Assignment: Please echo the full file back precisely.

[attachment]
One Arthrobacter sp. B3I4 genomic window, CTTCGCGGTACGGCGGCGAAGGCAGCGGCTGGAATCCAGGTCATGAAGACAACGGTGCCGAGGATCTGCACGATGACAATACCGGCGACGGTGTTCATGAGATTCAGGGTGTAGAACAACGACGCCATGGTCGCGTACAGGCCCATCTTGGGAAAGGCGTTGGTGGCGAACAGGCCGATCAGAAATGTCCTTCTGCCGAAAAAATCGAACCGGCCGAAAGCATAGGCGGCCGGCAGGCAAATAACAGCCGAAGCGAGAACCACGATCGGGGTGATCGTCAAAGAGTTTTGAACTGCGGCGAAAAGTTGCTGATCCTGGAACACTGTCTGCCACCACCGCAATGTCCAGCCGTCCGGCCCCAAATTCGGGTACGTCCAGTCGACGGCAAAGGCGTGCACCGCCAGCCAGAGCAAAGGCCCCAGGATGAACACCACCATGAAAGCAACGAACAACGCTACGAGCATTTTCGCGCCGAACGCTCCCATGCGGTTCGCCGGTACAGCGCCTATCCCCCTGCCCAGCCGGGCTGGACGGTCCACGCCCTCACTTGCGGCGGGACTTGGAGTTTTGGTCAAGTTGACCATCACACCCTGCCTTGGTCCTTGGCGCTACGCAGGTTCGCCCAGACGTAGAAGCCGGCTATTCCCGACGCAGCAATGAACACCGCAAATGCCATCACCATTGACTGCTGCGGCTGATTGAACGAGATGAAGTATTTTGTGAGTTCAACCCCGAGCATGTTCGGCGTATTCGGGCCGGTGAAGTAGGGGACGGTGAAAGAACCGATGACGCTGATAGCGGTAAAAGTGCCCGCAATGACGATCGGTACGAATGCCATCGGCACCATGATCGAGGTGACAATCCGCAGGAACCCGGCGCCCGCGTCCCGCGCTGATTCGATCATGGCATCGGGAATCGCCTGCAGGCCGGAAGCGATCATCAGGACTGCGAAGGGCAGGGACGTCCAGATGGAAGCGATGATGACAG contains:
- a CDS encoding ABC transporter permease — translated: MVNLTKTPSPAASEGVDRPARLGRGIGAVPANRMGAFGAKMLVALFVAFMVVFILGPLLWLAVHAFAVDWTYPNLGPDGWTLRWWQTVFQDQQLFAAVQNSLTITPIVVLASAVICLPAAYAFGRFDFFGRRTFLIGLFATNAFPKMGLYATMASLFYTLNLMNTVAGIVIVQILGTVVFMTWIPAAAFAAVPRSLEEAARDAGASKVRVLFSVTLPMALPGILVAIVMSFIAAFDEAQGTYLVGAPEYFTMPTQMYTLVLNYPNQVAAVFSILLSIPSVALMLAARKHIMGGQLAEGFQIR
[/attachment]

One Arthrobacter sp. B3I4 genomic window, CTTCGCGGTACGGCGGCGAAGGCAGCGGCTGGAATCCAGGTCATGAAGACAACGGTGCCGAGGATCTGCACGATGACAATACCGGCGACGGTGTTCATGAGATTCAGGGTGTAGAACAACGACGCCATGGTCGCGTACAGGCCCATCTTGGGAAAGGCGTTGGTGGCGAACAGGCCGATCAGAAATGTCCTTCTGCCGAAAAAATCGAACCGGCCGAAAGCATAGGCGGCCGGCAGGCAAATAACAGCCGAAGCGAGAACCACGATCGGGGTGATCGTCAAAGAGTTTTGAACTGCGGCGAAAAGTTGCTGATCCTGGAACACTGTCTGCCACCACCGCAATGTCCAGCCGTCCGGCCCCAAATTCGGGTACGTCCAGTCGACGGCAAAGGCGTGCACCGCCAGCCAGAGCAAAGGCCCCAGGATGAACACCACCATGAAAGCAACGAACAACGCTACGAGCATTTTCGCGCCGAACGCTCCCATGCGGTTCGCCGGTACAGCGCCTATCCCCCTGCCCAGCCGGGCTGGACGGTCCACGCCCTCACTTGCGGCGGGACTTGGAGTTTTGGTCAAGTTGACCATCACACCCTGCCTTGGTCCTTGGCGCTACGCAGGTTCGCCCAGACGTAGAAGCCGGCTATTCCCGACGCAGCAATGAACACCGCAAATGCCATCACCATTGACTGCTGCGGCTGATTGAACGAGATGAAGTATTTTGTGAGTTCAACCCCGAGCATGTTCGGCGTATTCGGGCCGGTGAAGTAGGGGACGGTGAAAGAACCGATGACGCTGATAGCGGTAAAAGTGCCCGCAATGACGATCGGTACGAATGCCATCGGCACCATGATCGAGGTGACAATCCGCAGGAACCCGGCGCCCGCGTCCCGCGCTGATTCGATCATGGCATCGGGAATCGCCTGCAGGCCGGAAGCGATCATCAGGACTGCGAAGGGCAGGGACGTCCAGATGGAAGCGATGATGACAG contains:
- a CDS encoding ABC transporter permease — translated: MVNLTKTPSPAASEGVDRPARLGRGIGAVPANRMGAFGAKMLVALFVAFMVVFILGPLLWLAVHAFAVDWTYPNLGPDGWTLRWWQTVFQDQQLFAAVQNSLTITPIVVLASAVICLPAAYAFGRFDFFGRRTFLIGLFATNAFPKMGLYATMASLFYTLNLMNTVAGIVIVQILGTVVFMTWIPAAAFAAVPRSLEEAARDAGASKVRVLFSVTLPMALPGILVAIVMSFIAAFDEAQGTYLVGAPEYFTMPTQMYTLVLNYPNQVAAVFSILLSIPSVALMLAARKHIMGGQLAEGFQIR